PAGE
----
The years-long series of hearings and deliberations were contentious. They reflected recalcitrance on the part of the applicant and a problematic search for solutions on the part of township officials. The final settlement required the community to pay $3.25 million. It made minimal provision for 50 parking spaces and an additional allocation of at least ten non-paved parking spots. Inevitably, the residential lot will have overflow parking in all areas that are not clearly designated otherwise.

In flagrant violation of free speech principles, moreover, residents are prohibited from uttering comments about “Islam” or “Muslims” at the final local hearing. Most offensive to the township, the settlement arrogantly included a rewrite of local zoning law. Its terms coerce the community to permit religious worship sites in institutional, commercial and residential zones on the same conditions as other assembly uses—comparable to even clubs and day care facilities.

Concerns of local residents were deemed out-of-bounds and even banned from discussion during the hearings.

Of critical importance, these DOJ settlements are used to punish cities in an accusatory and invasive fashion. The agreements typically require that cities submit to intensive DOJ monitoring for five years. Reports must be filed every six months. Compliance signs are required at city hall, in newspapers, and on the internet. In the absence of evidence that they’ve engaged in discrimination, officials must undergo training against it.

Not only does DOJ monitor a city’s actions related to the mosque and all other religious land use applications; DOJ has also required that documents on complaints to law enforcement about mosque activity and reported “harassment” of mosque participants be collected for retrieval by the DOJ.. That is, notwithstanding the centrality of mosques to several of DOJ’s own terrorism prosecutions—in which they have been proven to be used for jihadist incitement, recruitment, training, fundraising, and even the storage and transfer of weapons—DOJ implies that complaints and suspicions about mosque activity must be motivated by invidious discrimination. Law-enforcement officials like to tell the public, “If you see something, say something.” Do they mean it? Or are they actually instilling the paralysis that induced a San Bernardino resident, out of fear of being thought a bigot, to refrain from reporting suspicions about the neighborhood jihadists who later murdered 14 people?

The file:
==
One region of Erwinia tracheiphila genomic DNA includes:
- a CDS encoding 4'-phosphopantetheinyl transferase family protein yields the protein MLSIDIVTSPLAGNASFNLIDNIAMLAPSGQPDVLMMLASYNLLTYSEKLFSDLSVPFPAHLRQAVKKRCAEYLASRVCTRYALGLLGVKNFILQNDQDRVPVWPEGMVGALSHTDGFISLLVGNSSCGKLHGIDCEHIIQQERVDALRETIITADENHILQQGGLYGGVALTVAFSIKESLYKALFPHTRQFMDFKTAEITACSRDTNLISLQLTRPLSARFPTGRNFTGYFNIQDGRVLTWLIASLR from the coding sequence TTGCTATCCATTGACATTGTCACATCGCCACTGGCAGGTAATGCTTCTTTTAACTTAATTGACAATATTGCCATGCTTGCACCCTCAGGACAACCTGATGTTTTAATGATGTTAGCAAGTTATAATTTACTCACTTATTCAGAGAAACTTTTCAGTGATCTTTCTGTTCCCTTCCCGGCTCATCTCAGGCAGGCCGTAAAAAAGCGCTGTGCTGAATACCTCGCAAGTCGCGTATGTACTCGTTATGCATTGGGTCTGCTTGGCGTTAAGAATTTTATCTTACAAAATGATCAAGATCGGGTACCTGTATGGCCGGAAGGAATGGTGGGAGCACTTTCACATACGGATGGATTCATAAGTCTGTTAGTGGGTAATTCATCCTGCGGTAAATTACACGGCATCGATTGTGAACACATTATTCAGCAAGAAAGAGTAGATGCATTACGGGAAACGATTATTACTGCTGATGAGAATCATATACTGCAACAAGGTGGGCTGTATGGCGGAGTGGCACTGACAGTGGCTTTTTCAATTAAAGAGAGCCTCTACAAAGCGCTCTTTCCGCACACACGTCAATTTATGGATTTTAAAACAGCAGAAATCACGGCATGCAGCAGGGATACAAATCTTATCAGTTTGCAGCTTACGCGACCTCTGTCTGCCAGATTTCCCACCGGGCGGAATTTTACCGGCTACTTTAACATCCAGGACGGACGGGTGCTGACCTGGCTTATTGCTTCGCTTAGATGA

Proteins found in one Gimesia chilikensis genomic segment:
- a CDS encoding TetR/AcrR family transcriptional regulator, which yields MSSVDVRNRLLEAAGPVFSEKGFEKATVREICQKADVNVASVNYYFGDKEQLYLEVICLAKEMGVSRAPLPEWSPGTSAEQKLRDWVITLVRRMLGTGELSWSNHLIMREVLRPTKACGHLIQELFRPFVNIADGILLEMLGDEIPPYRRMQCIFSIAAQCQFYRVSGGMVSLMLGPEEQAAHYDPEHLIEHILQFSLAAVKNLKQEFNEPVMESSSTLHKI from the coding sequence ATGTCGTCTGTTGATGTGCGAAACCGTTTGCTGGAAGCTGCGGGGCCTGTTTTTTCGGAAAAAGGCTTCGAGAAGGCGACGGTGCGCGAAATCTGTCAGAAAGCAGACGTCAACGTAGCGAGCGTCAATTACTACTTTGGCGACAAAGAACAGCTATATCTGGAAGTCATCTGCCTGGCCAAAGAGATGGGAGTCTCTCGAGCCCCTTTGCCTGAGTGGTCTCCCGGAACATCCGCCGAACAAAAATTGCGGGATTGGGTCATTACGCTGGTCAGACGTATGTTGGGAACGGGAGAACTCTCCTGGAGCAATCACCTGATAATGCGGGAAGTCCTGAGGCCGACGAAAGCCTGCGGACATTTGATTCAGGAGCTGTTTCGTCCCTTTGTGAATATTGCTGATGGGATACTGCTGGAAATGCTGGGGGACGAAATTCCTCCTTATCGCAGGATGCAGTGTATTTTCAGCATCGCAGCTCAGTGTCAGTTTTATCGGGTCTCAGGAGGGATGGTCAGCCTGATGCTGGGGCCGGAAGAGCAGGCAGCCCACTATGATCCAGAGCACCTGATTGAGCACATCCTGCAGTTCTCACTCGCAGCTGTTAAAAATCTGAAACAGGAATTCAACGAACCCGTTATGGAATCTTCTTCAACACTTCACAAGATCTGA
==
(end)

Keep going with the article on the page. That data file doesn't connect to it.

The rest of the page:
The RLUIPA (Religious Land Use and Institutionalized Persons Act) governs religious land use decisions. Congress passed this law unanimously for the purpose of giving religious applicants a fair shot at achieving permit approvals. Congress intended that religious applicants would not be “substantially burdened” and that they would be treated on “equal terms” with other assembly uses. The courts have been inconsistent in interpreting this law, and almost every federal appellate circuit has a different approach. The Supreme Court has not ruled on the religious land use parts of the law.

Over the last few years, DOJ has sought to make it easier for mosques to bring lawsuits.  Lawyers at the notorious Civil Rights Division have pressed arguments that would allow discrimination to be proven by tenuous circumstantial evidence—including comments made by private citizens at a public hearing, which has the obvious effect of chilling speech—notwithstanding that speech is a civil right, the kind the Civil Rights Division exists to protect. So in addition to citing unequal treatment, the mosque applicant strategy focuses on discrimination charges by compiling examples of locals expressing what DOJ calls “naked animus.”

Therefore, when officials drill down on practices that are not conventional, like peak services on Friday when traffic may coincide with school hours, or comparing Ramadan as it lasts for a month with a one-time Easter or Christmas service, it may add to the legal appearance of “animus.” In essence, DOJ has taken justifiable community angst and transmogrified it into damning circumstantial proof of discrimination.

Predictable rule-application and practical limits are critical to the compatible mixing of assembly and residential uses of land. As the courts have said, RLUIPA was passed to provide equal terms for religious institutions but “not special treatment.” DOJ has been acting like RLUIPA intends special treatment, especially for one privileged group.


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About Karen Lugo

Karen Lugo, author of Mosques in America: A Guide to Accountable Permit Hearings and Continuing Citizen Oversight and expert consultant to the mentioned Sterling Heights litigation.